Google has paved the way for the introduction of a raft of more personalised services and advertising online, as it disclosed an overhaul of the privacy policies and terms of service that cover many of its different products.
Tuesday’s changes also marked a new front in the company’s battle for user attention with Facebook, reflecting the sea-change in its relationship with its users that has been under way as it has moved beyond its core search business.
Under its new policies, Google said it would be freer to deploy its users’ personal information across a wider range of services, bringing a more personal experience to everything from search to Gmail. The change could increase the amount of time users spend on Google’s services, strengthening its position against Facebook and signalling a further shift from its original approach of helping search engine users find other relevant internet sites as quickly as it could.
The changes would enable it to create more useful experiences, Google said, for instance by using information in a Gmail exchange to create automatic calendar entries about future events, or by using information about a users’ location to send automatic alerts about traffic conditions.
The overhaul seems set to trigger fresh scrutiny from privacy advocates, some of whom have already expressed concerns about recent Google moves to utilise user personal data gathered in one service to power others. This month, Google prompted questions when it began to use information from its Google+ social network in its search engine results, signalling its most ambitious attempt yet to gain an edge over rivals by linking two of its main services.
The company said that its privacy changes would still leave individual users in control of all their information and that personal data would not be disclosed to other users. However, its attempt to break down the information barriers between its various product “silos” has prompted some to question the impact.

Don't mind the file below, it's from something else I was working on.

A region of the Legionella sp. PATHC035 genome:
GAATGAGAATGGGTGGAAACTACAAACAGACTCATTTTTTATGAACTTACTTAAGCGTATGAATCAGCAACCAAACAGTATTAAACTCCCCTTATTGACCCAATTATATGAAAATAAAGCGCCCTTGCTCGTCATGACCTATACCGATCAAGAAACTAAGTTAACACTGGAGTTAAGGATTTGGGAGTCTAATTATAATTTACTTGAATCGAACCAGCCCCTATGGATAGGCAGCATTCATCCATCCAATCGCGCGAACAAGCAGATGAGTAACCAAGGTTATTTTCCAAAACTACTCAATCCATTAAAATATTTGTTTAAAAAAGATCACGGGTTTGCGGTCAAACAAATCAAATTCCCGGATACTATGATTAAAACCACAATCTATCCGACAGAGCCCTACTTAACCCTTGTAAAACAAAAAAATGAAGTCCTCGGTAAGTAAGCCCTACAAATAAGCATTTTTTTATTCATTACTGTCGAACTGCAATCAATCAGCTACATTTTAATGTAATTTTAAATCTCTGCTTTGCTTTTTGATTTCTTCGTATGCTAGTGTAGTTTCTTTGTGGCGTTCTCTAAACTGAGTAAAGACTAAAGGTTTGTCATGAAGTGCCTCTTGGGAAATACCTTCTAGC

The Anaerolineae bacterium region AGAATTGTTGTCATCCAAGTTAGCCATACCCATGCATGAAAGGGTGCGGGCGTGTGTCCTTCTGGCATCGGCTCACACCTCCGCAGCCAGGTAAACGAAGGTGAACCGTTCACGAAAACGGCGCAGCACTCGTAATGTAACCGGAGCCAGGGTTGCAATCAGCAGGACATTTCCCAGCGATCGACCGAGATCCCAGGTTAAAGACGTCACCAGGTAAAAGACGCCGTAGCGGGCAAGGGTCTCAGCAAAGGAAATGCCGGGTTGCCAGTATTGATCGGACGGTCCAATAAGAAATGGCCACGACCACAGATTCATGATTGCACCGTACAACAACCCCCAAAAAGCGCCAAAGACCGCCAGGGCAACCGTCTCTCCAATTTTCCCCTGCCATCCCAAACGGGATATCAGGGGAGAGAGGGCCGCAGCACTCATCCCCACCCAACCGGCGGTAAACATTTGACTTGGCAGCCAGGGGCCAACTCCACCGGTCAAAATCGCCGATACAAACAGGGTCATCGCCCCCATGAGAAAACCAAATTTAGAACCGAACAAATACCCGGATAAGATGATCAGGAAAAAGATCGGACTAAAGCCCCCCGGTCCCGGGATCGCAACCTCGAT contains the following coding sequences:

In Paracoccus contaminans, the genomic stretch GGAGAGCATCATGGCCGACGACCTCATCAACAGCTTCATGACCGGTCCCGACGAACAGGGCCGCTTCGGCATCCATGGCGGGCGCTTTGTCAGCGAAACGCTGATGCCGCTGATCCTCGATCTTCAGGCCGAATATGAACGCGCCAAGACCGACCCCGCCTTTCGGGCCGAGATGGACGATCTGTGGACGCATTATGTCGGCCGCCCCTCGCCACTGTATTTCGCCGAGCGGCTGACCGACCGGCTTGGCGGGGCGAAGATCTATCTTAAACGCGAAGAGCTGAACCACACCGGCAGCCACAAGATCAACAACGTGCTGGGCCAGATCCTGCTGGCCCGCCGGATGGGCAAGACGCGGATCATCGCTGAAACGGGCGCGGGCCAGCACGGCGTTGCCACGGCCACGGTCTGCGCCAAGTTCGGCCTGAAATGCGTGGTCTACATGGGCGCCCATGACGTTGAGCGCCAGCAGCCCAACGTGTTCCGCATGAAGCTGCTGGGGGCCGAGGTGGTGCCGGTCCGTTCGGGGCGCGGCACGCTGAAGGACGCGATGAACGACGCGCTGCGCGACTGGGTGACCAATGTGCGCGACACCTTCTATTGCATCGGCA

“Although data from a user’s Google+ contacts is not displayed publicly, Google’s changes make the personal data of users more accessible,” Marc Rotenberg, head of the Electronic Privacy Information Center, wrote on his company’s website after the Google+ change this month.
Most of the information-sharing between services is already permitted under Google’s existing privacy policies, although the new wording would simplify the terms and make them more explicit, according to people close to the company. The change would also allow Google to apply information about a users’ behaviour on YouTube more widely for the first time, for instance using it to show adverts about certain brands of cars on its search engine to people who have watched videos about the vehicles on YouTube.
In all, the company said it had unified the separate privacy policies that apply to some 60 of its 70-odd different services, although several, such as Chrome, would continue to have separate policies. The changes are due to take effect on March 1.